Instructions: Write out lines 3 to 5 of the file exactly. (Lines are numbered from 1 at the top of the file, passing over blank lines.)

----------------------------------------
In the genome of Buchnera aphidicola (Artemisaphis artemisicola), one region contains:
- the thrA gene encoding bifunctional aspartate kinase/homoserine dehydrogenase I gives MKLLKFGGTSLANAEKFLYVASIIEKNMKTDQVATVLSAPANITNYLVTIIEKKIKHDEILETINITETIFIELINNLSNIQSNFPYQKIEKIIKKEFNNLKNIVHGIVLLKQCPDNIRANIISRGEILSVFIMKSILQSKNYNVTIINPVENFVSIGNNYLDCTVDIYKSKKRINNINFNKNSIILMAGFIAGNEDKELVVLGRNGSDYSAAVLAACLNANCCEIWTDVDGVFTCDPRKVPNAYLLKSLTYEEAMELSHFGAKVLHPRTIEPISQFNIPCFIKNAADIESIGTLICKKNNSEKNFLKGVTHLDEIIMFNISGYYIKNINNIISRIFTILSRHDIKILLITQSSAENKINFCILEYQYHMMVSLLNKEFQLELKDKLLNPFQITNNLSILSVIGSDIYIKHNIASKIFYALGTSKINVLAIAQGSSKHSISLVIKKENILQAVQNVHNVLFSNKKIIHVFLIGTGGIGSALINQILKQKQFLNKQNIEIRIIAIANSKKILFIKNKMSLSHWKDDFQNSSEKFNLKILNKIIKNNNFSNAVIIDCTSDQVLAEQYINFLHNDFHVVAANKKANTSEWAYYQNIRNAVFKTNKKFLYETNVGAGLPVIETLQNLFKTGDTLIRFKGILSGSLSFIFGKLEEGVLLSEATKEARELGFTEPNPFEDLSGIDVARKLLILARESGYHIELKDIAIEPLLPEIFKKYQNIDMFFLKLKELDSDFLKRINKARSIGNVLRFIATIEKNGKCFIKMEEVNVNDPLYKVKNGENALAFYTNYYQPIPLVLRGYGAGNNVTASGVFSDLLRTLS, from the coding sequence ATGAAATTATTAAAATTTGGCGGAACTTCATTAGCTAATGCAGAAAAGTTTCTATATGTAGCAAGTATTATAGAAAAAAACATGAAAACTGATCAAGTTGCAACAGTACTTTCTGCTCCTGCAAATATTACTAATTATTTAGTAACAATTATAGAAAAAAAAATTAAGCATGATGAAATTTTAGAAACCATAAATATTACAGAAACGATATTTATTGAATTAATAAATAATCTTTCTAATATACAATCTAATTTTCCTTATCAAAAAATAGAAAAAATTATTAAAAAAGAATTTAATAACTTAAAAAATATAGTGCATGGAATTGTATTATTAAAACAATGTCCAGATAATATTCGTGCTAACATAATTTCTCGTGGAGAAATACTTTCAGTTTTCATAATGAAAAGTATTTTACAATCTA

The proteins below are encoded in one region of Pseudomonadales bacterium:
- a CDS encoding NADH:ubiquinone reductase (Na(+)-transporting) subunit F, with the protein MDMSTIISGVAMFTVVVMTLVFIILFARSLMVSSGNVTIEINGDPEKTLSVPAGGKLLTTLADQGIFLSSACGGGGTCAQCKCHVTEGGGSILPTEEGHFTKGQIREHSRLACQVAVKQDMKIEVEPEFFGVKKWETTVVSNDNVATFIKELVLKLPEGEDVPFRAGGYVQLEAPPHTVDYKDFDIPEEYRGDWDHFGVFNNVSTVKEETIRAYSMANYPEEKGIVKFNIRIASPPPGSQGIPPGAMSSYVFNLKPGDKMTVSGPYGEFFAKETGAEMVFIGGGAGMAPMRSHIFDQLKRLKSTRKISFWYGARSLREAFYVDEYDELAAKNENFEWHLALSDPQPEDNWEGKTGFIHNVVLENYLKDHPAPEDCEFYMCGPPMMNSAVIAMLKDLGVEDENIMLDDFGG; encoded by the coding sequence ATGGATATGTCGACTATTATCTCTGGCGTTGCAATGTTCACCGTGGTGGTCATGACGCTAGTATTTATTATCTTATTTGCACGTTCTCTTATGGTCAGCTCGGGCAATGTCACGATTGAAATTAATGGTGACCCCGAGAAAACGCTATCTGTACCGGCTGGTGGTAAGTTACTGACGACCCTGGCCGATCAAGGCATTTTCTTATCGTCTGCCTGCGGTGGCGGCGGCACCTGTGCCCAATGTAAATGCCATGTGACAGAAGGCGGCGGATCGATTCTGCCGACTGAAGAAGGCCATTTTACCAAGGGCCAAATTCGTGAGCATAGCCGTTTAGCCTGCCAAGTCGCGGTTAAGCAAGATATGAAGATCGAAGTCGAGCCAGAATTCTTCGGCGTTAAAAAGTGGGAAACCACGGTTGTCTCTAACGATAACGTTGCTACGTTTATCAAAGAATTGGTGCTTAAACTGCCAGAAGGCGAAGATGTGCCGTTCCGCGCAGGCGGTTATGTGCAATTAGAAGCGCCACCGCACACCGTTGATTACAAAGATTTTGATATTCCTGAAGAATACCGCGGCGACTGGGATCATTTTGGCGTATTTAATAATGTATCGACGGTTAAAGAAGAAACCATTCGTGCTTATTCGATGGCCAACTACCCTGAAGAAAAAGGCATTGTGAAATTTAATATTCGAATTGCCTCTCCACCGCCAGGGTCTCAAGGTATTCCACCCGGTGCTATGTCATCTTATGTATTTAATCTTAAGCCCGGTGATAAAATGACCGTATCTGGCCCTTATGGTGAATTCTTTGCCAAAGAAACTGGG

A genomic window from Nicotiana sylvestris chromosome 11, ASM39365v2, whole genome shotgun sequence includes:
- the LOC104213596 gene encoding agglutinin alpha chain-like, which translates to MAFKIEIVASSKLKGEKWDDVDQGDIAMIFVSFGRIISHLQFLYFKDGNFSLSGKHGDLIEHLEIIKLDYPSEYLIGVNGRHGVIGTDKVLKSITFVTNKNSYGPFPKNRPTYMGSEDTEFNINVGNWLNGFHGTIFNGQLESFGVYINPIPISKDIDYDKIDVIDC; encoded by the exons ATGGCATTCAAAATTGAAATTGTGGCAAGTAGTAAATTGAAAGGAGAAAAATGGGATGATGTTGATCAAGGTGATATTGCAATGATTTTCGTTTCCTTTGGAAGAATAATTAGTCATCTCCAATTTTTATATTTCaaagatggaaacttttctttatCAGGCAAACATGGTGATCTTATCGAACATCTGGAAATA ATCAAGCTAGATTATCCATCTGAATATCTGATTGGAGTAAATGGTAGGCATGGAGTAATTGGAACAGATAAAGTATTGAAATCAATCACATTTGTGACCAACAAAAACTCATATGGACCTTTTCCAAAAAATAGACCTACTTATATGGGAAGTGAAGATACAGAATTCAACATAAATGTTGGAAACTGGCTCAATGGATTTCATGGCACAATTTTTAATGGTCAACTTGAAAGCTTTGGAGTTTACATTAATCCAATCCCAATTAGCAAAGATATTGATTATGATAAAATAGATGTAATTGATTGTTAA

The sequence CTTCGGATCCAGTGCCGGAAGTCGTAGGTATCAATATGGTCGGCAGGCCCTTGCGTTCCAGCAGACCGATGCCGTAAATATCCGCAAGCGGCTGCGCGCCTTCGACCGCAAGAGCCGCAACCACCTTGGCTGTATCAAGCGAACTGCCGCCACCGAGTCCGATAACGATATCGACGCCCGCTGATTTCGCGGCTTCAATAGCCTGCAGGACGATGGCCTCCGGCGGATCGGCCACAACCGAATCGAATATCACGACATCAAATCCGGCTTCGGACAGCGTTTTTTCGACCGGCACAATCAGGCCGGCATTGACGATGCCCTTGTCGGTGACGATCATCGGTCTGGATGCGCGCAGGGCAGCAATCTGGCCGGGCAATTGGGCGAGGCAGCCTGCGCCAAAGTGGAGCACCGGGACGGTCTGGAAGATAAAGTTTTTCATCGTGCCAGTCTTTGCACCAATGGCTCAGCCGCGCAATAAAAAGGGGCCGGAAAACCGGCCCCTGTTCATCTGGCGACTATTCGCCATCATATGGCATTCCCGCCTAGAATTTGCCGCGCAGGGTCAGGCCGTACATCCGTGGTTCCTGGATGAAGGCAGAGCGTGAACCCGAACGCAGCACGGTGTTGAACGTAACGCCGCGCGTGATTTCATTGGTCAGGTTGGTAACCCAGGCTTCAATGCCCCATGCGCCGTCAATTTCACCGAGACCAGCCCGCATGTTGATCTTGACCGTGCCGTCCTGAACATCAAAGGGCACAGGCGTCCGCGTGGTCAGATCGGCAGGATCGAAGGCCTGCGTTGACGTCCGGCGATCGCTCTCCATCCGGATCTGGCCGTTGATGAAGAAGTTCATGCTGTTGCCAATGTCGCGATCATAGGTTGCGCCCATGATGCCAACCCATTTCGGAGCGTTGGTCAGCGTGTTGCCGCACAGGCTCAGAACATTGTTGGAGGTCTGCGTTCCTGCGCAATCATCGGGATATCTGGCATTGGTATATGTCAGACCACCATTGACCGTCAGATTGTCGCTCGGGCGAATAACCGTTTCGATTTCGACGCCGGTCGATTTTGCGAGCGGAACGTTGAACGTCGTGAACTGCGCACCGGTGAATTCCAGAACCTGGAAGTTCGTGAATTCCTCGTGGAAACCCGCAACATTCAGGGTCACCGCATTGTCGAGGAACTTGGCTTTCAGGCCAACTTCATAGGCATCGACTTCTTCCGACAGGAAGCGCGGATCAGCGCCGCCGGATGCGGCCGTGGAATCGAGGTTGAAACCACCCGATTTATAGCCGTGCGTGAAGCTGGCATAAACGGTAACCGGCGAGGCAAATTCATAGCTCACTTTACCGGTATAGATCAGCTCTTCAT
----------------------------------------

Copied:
The proteins below are encoded in one region of Pseudomonadales bacterium:
- a CDS encoding NADH:ubiquinone reductase (Na(+)-transporting) subunit F, with the protein MDMSTIISGVAMFTVVVMTLVFIILFARSLMVSSGNVTIEINGDPEKTLSVPAGGKLLTTLADQGIFLSSACGGGGTCAQCKCHVTEGGGSILPTEEGHFTKGQIREHSRLACQVAVKQDMKIEVEPEFFGVKKWETTVVSNDNVATFIKELVLKLPEGEDVPFRAGGYVQLEAPPHTVDYKDFDIPEEYRGDWDHFGVFNNVSTVKEETIRAYSMANYPEEKGIVKFNIRIASPPPGSQGIPPGAMSSYVFNLKPGDKMTVSGPYGEFFAKETGAEMVFIGGGAGMAPMRSHIFDQLKRLKSTRKISFWYGARSLREAFYVDEYDELAAKNENFEWHLALSDPQPEDNWEGKTGFIHNVVLENYLKDHPAPEDCEFYMCGPPMMNSAVIAMLKDLGVEDENIMLDDFGG; encoded by the coding sequence ATGGATATGTCGACTATTATCTCTGGCGTTGCAATGTTCACCGTGGTGGTCATGACGCTAGTATTTATTATCTTATTTGCACGTTCTCTTATGGTCAGCTCGGGCAATGTCACGATTGAAATTAATGGTGACCCCGAGAAAACGCTATCTGTACCGGCTGGTGGTAAGTTACTGACGACCCTGGCCGATCAAGGCATTTTCTTATCGTCTGCCTGCGGTGGCGGCGGCACCTGTGCCCAATGTAAATGCCATGTGACAGAAGGCGGCGGATCGATTCTGCCGACTGAAGAAGGCCATTTTACCAAGGGCCAAATTCGTGAGCATAGCCGTTTAGCCTGCCAAGTCGCGGTTAAGCAAGATATGAAGATCGAAGTCGAGCCAGAATTCTTCGGCGTTAAAAAGTGGGAAACCACGGTTGTCTCTAACGATAACGTTGCTACGTTTATCAAAGAATTGGTGCTTAAACTGCCAGAAGGCGAAGATGTGCCGTTCCGCGCAGGCGGTTATGTGCAATTAGAAGCGCCACCGCACACCGTTGATTACAAAGATTTTGATATTCCTGAAGAATACCGCGGCGACTGGGATCATTTTGGCGTATTTAATAATGTATCGACGGTTAAAGAAGAAACCATTCGTGCTTATTCGATGGCCAACTACCCTGAAGAAAAAGGCATTGTGAAATTTAATATTCGAATTGCCTCTCCACCGCCAGGGTCTCAAGGTATTCCACCCGGTGCTATGTCATCTTATGTATTTAATCTTAAGCCCGGTGATAAAATGACCGTATCTGGCCCTTATGGTGAATTCTTTGCCAAAGAAACTGGG

A genomic window from Nicotiana sylvestris chromosome 11, ASM39365v2, whole genome shotgun sequence includes: